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An Introduction to DITA

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Writing, compiling, and maintaining documentation is a necessary evil. While moving to DITA might not improve the quality of your documentation, it can streamline the process of creating and managing those documents. Scott Nesbitt explains how.
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One of the necessary evils of software development is documentation, which can include printed and electronic manuals, online help, and detailed information for programmers. For technical writers, the actual writing of the documentation is only a small part of the job. They’re also concerned with the following:

  • Efficiently managing and maintaining the documentation they produce
  • Taking elements from a single document source and using those elements to build the actual documentation, in all of its varied forms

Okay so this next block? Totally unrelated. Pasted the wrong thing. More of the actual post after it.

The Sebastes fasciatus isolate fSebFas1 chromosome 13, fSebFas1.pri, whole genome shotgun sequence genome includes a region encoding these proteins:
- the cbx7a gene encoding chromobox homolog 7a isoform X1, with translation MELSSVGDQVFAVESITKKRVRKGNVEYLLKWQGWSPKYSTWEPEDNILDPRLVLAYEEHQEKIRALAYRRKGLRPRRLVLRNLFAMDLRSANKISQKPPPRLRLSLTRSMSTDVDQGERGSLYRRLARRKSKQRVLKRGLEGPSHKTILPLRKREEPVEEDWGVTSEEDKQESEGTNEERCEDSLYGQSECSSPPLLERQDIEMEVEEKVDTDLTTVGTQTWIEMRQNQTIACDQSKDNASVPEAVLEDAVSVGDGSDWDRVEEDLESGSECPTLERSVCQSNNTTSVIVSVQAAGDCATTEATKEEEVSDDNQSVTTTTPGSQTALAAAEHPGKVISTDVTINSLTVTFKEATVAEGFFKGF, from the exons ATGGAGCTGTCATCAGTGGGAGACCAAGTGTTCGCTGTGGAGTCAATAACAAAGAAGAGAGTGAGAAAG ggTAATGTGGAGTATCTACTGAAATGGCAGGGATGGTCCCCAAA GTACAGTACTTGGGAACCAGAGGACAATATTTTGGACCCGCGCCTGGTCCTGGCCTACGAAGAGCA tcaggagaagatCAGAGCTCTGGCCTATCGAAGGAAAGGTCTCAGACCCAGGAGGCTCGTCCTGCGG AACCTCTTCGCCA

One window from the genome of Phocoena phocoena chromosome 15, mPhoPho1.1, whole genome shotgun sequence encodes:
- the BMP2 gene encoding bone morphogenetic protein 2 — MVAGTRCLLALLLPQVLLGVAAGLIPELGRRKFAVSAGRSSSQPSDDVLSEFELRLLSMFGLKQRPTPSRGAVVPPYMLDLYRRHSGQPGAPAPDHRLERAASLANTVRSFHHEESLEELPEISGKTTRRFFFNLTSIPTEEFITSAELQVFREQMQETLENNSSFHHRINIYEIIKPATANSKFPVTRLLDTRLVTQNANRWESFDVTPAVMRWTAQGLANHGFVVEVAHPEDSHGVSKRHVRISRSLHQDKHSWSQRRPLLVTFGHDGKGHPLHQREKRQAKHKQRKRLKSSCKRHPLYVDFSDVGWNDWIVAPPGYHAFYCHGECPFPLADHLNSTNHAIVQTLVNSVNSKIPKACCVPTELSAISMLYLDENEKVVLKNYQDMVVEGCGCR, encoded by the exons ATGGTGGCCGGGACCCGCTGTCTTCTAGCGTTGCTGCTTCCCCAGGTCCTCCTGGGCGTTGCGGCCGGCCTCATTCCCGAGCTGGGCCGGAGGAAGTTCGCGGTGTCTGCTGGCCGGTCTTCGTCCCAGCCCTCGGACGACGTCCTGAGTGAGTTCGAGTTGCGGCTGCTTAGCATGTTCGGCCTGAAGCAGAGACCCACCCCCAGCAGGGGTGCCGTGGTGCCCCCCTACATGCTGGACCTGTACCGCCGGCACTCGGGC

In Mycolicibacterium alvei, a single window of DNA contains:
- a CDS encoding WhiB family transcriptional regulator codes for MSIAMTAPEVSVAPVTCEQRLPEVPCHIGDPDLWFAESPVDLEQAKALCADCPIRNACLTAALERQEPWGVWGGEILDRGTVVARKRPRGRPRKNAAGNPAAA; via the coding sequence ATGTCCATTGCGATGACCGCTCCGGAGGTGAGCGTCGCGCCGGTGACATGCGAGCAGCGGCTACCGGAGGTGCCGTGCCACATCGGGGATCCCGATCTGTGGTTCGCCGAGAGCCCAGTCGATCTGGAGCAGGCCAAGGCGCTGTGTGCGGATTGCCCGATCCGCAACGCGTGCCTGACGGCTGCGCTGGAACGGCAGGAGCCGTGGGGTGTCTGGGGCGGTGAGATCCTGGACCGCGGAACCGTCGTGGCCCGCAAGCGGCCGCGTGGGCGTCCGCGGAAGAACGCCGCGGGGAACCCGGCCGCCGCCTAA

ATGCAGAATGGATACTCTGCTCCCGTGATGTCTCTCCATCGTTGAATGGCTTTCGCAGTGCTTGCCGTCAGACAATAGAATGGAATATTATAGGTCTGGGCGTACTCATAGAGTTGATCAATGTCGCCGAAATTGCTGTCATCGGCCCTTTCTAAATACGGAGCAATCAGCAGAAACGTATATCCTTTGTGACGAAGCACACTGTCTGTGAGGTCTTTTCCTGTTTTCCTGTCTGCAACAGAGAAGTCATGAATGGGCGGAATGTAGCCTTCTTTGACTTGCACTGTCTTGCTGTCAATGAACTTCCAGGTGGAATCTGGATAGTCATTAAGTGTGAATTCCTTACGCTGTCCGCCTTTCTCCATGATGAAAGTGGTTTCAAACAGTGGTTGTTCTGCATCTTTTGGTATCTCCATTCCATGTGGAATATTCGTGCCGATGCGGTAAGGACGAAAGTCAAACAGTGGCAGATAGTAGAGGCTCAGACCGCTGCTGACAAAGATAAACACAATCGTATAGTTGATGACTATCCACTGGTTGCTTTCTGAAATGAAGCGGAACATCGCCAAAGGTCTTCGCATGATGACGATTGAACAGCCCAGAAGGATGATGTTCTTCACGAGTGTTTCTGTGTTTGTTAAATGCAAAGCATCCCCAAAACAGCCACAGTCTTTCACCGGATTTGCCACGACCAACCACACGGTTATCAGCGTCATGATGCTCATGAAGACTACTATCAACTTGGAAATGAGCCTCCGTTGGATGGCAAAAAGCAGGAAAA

While many tools and methods are available for producing documentation, one that has been attracting a lot of attention from technical writers is DITA.

What Is DITA?

The Darwin Information Typing Architecture (DITA) is an XML-based method for writing and delivering information in a variety of forms. DITA was developed at IBM in 1999–2000 to replace the company’s bulky and complicated IBMDoc format.

DITA consists of a Document Type Definition (DTD), which specifies how the elements and that make up a DITA document can be defined. There’s also set of XSLT stylesheets that control the look and feel of the documents that are output. Writers use the stylesheets in conjunction with an XML processor to convert a DITA document to more usable formats, such as HTML or PDF.

Like HTML or other variants of XML, DITA consists of a set of tags. There are around 200 tags in the DITA specification. The tags are easy to understand, and many of them are similar to HTML tags. For example, <p> denotes a paragraph, <b> is for making text bold, and <table> creates a table. Other tags are as easily understood. The <steps> tag, for example, denotes the steps in a procedure that a reader must carry out.

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